Oil Up, But Oversupply Fears Cap Gains

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© Reuters.

By Adam Claringbull

Investing.com – was up on Tuesday morning in Asia after Monday’s large falls. However, surging numbers globally are pushing demand expectations down.

Brent oil rose 0.51% to $41.02 by 12:05 PM ET (4:05 AM GMT) and WTI futureswere up 0.44% to $38.73.

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Oil pulled up from its downward trajectory in Asian trade this morning, with a record-breaking 11th hurricane on its way into the Gulf of Mexico. Hurricane Zeta is due to make U.S. landfall on Wednesday, with U.S. rigs and refineries shutting down in preparation for it its arrival.

However, the global surge in COVID-19 cases, especially in and the U.S., has dampened investor enthusiasm for oil, with few signs of an economic recovery any time soon. The U.S. is particularly hard hit, especially in the Sunbelt and Midwest regions.

Lowered demand expectations are not the only factor hampering the market, Libya has returned from its embargo much more rapidly than expected, with the nation now producing close to 1 million barrels per day (bpd), up from less than 100,000 bpd in July.

Further negative sentiment is being raised by the lack of the U.S. government’s ability to decide on and pass a coronavirus stimulus package, with only a very small likelihood of relief measures being passed before the country’s Nov. 3 elections. U.S. House of Representatives Speaker Nancy Pelosi said that she was hopeful a deal could be reached with the White House before that date, but it is unlikely that the U.S. Senate will also agree.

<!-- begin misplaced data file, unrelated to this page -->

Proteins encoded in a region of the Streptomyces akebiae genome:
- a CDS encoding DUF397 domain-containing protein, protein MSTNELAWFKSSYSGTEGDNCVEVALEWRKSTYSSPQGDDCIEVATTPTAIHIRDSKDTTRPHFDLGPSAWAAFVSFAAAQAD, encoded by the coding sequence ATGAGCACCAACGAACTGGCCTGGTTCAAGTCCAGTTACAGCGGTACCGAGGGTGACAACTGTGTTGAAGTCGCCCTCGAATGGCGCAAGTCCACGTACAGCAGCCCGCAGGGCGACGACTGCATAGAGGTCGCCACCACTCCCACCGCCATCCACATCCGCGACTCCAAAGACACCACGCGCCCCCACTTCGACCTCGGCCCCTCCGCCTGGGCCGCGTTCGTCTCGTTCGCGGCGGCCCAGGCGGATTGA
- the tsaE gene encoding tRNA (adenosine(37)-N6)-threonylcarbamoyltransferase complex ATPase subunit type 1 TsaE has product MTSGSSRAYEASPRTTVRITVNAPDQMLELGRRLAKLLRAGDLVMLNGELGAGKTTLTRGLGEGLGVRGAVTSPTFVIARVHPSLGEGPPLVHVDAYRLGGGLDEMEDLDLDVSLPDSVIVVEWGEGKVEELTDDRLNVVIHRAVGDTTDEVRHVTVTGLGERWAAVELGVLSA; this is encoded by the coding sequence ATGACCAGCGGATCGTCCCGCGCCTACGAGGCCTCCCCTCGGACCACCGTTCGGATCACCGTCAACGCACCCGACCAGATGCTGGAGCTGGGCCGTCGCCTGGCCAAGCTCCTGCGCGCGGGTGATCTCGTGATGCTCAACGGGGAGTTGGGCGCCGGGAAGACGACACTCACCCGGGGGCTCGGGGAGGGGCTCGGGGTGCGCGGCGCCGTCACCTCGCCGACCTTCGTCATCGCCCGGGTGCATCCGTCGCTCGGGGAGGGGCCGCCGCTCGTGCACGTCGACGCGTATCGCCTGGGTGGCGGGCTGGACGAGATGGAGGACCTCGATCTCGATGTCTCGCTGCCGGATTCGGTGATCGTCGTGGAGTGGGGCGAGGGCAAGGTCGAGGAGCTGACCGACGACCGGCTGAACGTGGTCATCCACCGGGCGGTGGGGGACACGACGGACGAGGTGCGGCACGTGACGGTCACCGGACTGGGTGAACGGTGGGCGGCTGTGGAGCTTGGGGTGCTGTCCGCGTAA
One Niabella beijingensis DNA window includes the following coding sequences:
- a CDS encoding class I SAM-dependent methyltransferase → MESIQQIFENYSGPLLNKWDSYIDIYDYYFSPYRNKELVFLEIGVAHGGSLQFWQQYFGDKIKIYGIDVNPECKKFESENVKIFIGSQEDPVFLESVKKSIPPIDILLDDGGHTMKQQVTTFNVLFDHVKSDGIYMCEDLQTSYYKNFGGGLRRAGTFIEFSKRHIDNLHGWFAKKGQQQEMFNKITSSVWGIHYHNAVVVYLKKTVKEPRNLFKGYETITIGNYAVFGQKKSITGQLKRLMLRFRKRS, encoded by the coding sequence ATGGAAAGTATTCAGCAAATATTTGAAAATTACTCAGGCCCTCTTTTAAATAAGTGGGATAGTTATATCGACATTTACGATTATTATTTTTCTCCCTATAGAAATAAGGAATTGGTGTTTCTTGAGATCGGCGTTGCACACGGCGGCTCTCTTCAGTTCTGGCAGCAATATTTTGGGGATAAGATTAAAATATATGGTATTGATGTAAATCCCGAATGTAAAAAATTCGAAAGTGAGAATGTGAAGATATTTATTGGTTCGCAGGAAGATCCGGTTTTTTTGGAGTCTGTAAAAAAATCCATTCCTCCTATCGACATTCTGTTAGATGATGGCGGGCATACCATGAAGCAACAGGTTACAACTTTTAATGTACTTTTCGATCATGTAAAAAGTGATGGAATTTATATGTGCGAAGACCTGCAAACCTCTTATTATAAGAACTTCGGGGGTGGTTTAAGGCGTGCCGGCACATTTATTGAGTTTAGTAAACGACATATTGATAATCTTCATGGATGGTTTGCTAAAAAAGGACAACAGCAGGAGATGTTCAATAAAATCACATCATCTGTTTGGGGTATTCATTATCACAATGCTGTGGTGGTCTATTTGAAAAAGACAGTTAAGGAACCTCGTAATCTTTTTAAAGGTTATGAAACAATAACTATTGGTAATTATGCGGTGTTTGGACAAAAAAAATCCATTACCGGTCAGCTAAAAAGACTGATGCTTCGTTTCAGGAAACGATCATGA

Director of energy futures at , Bob Yawger, told Reuters: “The market is under pressure from a toxic brew of no stimulus, rapidly increasing coronavirus cases, and the surprise increase of oil production in Libya.”

The Organization of the Exporting Countries (), has been planning to ease previously agreed production cuts, however, this is looking increasingly unlikely in the present climate, with OPEC Secretary General Mohammad saying on Monday: ““We have no illusions, this recovery will take a long time,” at the virtual 2020 Energy Intelligence Forum.

Investors await supply data from the American Petroleum Institute, due later in the day.

Source: Investing.com

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